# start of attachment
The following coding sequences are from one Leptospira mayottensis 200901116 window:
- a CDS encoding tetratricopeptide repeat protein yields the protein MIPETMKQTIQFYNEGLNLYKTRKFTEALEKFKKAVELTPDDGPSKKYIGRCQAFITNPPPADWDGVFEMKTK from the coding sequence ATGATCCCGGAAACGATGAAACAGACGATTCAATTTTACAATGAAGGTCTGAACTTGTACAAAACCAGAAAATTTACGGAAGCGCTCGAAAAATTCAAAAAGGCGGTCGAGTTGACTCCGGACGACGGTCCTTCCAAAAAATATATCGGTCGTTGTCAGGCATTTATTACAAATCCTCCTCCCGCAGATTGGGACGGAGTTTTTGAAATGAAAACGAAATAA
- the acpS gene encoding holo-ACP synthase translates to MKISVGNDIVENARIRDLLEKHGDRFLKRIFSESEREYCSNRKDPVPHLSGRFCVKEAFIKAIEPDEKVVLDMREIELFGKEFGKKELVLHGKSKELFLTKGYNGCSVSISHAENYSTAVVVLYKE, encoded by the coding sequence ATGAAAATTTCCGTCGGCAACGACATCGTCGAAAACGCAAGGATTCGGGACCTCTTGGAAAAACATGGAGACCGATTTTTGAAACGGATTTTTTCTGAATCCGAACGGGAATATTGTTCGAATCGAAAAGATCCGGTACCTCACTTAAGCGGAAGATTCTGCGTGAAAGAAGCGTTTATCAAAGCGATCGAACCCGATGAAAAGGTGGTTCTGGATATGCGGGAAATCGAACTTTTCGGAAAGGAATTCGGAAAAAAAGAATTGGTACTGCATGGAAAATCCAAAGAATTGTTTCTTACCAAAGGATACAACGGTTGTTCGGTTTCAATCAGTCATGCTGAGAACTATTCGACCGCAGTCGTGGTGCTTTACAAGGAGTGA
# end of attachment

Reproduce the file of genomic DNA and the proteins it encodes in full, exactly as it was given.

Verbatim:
The following coding sequences are from one Leptospira mayottensis 200901116 window:
- a CDS encoding tetratricopeptide repeat protein yields the protein MIPETMKQTIQFYNEGLNLYKTRKFTEALEKFKKAVELTPDDGPSKKYIGRCQAFITNPPPADWDGVFEMKTK from the coding sequence ATGATCCCGGAAACGATGAAACAGACGATTCAATTTTACAATGAAGGTCTGAACTTGTACAAAACCAGAAAATTTACGGAAGCGCTCGAAAAATTCAAAAAGGCGGTCGAGTTGACTCCGGACGACGGTCCTTCCAAAAAATATATCGGTCGTTGTCAGGCATTTATTACAAATCCTCCTCCCGCAGATTGGGACGGAGTTTTTGAAATGAAAACGAAATAA
- the acpS gene encoding holo-ACP synthase translates to MKISVGNDIVENARIRDLLEKHGDRFLKRIFSESEREYCSNRKDPVPHLSGRFCVKEAFIKAIEPDEKVVLDMREIELFGKEFGKKELVLHGKSKELFLTKGYNGCSVSISHAENYSTAVVVLYKE, encoded by the coding sequence ATGAAAATTTCCGTCGGCAACGACATCGTCGAAAACGCAAGGATTCGGGACCTCTTGGAAAAACATGGAGACCGATTTTTGAAACGGATTTTTTCTGAATCCGAACGGGAATATTGTTCGAATCGAAAAGATCCGGTACCTCACTTAAGCGGAAGATTCTGCGTGAAAGAAGCGTTTATCAAAGCGATCGAACCCGATGAAAAGGTGGTTCTGGATATGCGGGAAATCGAACTTTTCGGAAAGGAATTCGGAAAAAAAGAATTGGTACTGCATGGAAAATCCAAAGAATTGTTTCTTACCAAAGGATACAACGGTTGTTCGGTTTCAATCAGTCATGCTGAGAACTATTCGACCGCAGTCGTGGTGCTTTACAAGGAGTGA